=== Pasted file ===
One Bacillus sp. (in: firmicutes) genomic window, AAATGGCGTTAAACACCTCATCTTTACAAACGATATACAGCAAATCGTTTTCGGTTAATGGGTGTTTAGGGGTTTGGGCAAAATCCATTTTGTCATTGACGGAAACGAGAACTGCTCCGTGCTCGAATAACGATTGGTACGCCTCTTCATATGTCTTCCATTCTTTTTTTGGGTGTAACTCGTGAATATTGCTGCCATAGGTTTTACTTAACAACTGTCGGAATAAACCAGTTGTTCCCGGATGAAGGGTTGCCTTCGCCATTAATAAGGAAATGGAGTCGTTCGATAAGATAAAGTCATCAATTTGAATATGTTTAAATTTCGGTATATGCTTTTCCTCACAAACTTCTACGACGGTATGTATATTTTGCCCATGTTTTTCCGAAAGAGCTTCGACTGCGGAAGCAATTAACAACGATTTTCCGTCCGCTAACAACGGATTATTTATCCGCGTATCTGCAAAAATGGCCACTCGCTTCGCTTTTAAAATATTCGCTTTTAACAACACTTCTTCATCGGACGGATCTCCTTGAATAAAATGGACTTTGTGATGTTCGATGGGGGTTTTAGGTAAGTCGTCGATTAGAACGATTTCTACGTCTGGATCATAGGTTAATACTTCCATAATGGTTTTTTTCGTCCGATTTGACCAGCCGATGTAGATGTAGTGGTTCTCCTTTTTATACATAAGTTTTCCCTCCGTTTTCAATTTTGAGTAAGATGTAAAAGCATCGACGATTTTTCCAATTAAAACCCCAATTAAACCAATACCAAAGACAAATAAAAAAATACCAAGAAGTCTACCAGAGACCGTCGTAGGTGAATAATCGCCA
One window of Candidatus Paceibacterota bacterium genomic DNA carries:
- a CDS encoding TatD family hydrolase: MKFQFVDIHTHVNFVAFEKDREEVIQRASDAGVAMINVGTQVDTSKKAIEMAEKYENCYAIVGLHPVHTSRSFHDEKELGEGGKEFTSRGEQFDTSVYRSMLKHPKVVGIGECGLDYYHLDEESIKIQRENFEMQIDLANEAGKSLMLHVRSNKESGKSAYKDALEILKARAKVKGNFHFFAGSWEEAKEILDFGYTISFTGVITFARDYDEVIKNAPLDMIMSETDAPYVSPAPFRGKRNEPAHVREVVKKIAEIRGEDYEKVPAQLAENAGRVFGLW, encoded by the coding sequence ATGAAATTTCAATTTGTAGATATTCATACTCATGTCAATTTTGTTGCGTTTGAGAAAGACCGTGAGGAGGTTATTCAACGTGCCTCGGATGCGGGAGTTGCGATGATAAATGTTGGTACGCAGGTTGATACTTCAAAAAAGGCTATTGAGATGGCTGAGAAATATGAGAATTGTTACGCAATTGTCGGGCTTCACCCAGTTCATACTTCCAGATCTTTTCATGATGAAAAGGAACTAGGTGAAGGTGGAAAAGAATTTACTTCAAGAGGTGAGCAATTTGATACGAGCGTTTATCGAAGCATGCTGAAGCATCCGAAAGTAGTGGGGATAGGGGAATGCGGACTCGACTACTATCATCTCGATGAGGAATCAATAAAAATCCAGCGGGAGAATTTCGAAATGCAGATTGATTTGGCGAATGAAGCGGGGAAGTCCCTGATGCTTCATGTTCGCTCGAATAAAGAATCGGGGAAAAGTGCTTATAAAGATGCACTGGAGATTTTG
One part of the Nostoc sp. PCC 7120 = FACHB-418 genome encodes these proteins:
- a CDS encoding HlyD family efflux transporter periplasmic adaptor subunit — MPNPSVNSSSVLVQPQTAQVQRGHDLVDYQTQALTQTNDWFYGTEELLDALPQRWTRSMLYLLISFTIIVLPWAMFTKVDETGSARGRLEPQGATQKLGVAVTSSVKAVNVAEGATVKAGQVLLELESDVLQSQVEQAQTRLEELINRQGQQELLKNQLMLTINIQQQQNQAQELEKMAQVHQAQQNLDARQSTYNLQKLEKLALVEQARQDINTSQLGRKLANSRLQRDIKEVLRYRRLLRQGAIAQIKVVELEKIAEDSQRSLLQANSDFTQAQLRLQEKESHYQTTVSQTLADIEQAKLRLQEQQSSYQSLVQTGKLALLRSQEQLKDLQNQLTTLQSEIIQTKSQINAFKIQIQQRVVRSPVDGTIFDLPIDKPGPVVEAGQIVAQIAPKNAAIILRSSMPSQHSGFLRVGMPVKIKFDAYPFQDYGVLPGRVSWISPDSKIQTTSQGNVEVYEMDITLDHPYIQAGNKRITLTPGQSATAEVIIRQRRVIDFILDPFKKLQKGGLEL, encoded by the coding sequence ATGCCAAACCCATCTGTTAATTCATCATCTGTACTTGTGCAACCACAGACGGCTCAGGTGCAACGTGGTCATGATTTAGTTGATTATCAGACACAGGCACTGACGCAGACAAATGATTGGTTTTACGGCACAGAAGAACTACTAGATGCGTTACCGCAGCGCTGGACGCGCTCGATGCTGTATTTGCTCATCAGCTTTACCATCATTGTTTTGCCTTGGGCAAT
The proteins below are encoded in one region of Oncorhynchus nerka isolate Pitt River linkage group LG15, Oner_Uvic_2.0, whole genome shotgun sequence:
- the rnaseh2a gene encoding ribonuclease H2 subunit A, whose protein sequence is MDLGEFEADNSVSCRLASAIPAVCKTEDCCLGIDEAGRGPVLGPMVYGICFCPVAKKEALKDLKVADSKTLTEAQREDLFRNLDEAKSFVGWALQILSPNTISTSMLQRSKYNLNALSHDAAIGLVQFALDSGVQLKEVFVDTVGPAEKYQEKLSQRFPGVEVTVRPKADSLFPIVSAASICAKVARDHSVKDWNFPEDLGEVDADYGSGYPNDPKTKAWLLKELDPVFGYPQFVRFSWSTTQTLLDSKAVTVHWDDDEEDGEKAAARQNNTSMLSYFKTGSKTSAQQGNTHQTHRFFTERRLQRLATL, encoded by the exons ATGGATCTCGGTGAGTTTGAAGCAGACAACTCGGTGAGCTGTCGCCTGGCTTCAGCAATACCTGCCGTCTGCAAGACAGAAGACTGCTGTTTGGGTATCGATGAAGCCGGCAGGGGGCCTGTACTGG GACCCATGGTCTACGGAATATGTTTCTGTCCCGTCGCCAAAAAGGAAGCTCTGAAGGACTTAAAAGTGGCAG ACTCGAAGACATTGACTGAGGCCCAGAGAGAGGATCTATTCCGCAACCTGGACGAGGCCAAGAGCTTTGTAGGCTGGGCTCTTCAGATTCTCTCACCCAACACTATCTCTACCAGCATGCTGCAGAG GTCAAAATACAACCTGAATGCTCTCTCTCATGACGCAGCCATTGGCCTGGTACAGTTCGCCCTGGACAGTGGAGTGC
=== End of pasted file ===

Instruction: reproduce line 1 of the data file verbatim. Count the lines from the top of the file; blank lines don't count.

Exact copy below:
One Bacillus sp. (in: firmicutes) genomic window, AAATGGCGTTAAACACCTCATCTTTACAAACGATATACAGCAAATCGTTTTCGGTTAATGGGTGTTTAGGGGTTTGGGCAAAATCCATTTTGTCATTGACGGAAACGAGAACTGCTCCGTGCTCGAATAACGATTGGTACGCCTCTTCATATGTCTTCCATTCTTTTTTTGGGTGTAACTCGTGAATATTGCTGCCATAGGTTTTACTTAACAACTGTCGGAATAAACCAGTTGTTCCCGGATGAAGGGTTGCCTTCGCCATTAATAAGGAAATGGAGTCGTTCGATAAGATAAAGTCATCAATTTGAATATGTTTAAATTTCGGTATATGCTTTTCCTCACAAACTTCTACGACGGTATGTATATTTTGCCCATGTTTTTCCGAAAGAGCTTCGACTGCGGAAGCAATTAACAACGATTTTCCGTCCGCTAACAACGGATTATTTATCCGCGTATCTGCAAAAATGGCCACTCGCTTCGCTTTTAAAATATTCGCTTTTAACAACACTTCTTCATCGGACGGATCTCCTTGAATAAAATGGACTTTGTGATGTTCGATGGGGGTTTTAGGTAAGTCGTCGATTAGAACGATTTCTACGTCTGGATCATAGGTTAATACTTCCATAATGGTTTTTTTCGTCCGATTTGACCAGCCGATGTAGATGTAGTGGTTCTCCTTTTTATACATAAGTTTTCCCTCCGTTTTCAATTTTGAGTAAGATGTAAAAGCATCGACGATTTTTCCAATTAAAACCCCAATTAAACCAATACCAAAGACAAATAAAAAAATACCAAGAAGTCTACCAGAGACCGTCGTAGGTGAATAATCGCCA